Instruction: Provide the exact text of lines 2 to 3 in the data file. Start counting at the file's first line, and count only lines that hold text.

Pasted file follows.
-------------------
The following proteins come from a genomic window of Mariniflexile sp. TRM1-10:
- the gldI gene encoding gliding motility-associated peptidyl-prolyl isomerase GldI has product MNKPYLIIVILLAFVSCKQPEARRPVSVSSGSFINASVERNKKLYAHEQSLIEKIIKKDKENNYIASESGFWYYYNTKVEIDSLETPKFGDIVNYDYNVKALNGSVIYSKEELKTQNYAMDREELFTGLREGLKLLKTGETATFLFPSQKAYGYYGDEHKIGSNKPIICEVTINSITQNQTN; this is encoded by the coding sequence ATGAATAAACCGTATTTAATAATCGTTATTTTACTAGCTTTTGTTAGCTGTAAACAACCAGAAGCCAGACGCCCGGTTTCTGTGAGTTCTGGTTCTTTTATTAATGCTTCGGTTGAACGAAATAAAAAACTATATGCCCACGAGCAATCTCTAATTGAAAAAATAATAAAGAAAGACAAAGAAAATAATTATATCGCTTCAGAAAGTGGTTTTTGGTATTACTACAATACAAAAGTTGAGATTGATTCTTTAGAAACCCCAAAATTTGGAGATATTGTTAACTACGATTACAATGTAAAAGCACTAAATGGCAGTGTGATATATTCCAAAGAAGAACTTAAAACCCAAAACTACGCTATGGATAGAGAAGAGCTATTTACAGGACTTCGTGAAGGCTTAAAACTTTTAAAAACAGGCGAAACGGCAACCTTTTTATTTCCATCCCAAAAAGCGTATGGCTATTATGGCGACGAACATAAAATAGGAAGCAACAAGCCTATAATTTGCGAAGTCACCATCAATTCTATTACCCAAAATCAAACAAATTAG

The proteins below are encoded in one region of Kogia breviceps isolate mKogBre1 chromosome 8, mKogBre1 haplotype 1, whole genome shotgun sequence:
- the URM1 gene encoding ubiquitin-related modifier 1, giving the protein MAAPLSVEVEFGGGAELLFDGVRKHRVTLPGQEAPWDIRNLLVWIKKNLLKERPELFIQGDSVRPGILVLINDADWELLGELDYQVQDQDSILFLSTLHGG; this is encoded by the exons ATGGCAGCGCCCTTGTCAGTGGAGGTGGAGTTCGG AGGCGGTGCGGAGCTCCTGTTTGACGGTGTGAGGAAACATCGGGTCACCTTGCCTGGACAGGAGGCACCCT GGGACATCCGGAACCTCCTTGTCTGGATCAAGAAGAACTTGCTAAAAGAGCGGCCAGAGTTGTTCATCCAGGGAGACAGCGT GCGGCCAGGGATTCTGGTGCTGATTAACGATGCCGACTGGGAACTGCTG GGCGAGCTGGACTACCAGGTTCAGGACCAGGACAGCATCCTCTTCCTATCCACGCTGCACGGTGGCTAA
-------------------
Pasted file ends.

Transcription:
- the gldI gene encoding gliding motility-associated peptidyl-prolyl isomerase GldI has product MNKPYLIIVILLAFVSCKQPEARRPVSVSSGSFINASVERNKKLYAHEQSLIEKIIKKDKENNYIASESGFWYYYNTKVEIDSLETPKFGDIVNYDYNVKALNGSVIYSKEELKTQNYAMDREELFTGLREGLKLLKTGETATFLFPSQKAYGYYGDEHKIGSNKPIICEVTINSITQNQTN; this is encoded by the coding sequence ATGAATAAACCGTATTTAATAATCGTTATTTTACTAGCTTTTGTTAGCTGTAAACAACCAGAAGCCAGACGCCCGGTTTCTGTGAGTTCTGGTTCTTTTATTAATGCTTCGGTTGAACGAAATAAAAAACTATATGCCCACGAGCAATCTCTAATTGAAAAAATAATAAAGAAAGACAAAGAAAATAATTATATCGCTTCAGAAAGTGGTTTTTGGTATTACTACAATACAAAAGTTGAGATTGATTCTTTAGAAACCCCAAAATTTGGAGATATTGTTAACTACGATTACAATGTAAAAGCACTAAATGGCAGTGTGATATATTCCAAAGAAGAACTTAAAACCCAAAACTACGCTATGGATAGAGAAGAGCTATTTACAGGACTTCGTGAAGGCTTAAAACTTTTAAAAACAGGCGAAACGGCAACCTTTTTATTTCCATCCCAAAAAGCGTATGGCTATTATGGCGACGAACATAAAATAGGAAGCAACAAGCCTATAATTTGCGAAGTCACCATCAATTCTATTACCCAAAATCAAACAAATTAG

The proteins below are encoded in one region of Kogia breviceps isolate mKogBre1 chromosome 8, mKogBre1 haplotype 1, whole genome shotgun sequence: